My mother born in the great depression and they lived on a paltry farm. If rocks had cash crops they would have been millionaires. She was the 5th child in a family of ten. My grandmother was often overwhelmed by that many children, and so much work she would leave for periods of time. This meant my mother became a surrogate mom to her younger brothers and sisters. She cooked and cleaned like it was a religion.
At 13 Mom was sent away to a convent for further parochial education. She was sent 30 miles away because there was no Catholic school for her to attend. Although a short distance by today's standards, visits home were rare. She knew no one except for one nun who took her under her wing. She earned keep by setting the table and doing the dishes nightly. After one semester she was brought back home. "They gave me no explanation why they sent me there, and no explanation to why I returned." She went back to resume the workings of the house. Despite all of this my mom graduated high school with honours at 16 and went to Normal School, ( Which was what they called teacher's college in those days)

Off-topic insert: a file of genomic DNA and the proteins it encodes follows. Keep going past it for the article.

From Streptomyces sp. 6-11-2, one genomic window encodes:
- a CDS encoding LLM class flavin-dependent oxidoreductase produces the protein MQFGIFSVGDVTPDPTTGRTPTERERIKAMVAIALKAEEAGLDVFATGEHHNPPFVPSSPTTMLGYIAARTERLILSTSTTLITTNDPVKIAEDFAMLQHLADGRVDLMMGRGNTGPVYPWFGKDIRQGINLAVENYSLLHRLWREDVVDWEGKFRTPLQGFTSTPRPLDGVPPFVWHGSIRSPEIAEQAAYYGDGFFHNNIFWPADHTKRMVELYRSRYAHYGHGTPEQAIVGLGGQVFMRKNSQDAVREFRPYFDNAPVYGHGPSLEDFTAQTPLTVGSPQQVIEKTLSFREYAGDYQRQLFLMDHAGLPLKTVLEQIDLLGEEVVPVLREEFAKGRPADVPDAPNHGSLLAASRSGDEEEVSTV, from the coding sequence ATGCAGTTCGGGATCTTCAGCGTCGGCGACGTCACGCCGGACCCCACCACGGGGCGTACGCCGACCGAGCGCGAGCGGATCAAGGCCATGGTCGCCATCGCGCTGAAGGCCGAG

By 17 she had her first job in a one room school. With her licence and her freedom, she drove over back roads like a 'a bat out of hell.'
After 10 years of marriage and 6 kids she resumed her education and got her bachelor of arts degree the same year I graduated from college.
The best advice she ever gave: Never believe a man when he says we will just lie down and talk.
-Deb Kimmett, Writer, Performer, Improvisational Specialist and Second City Veteran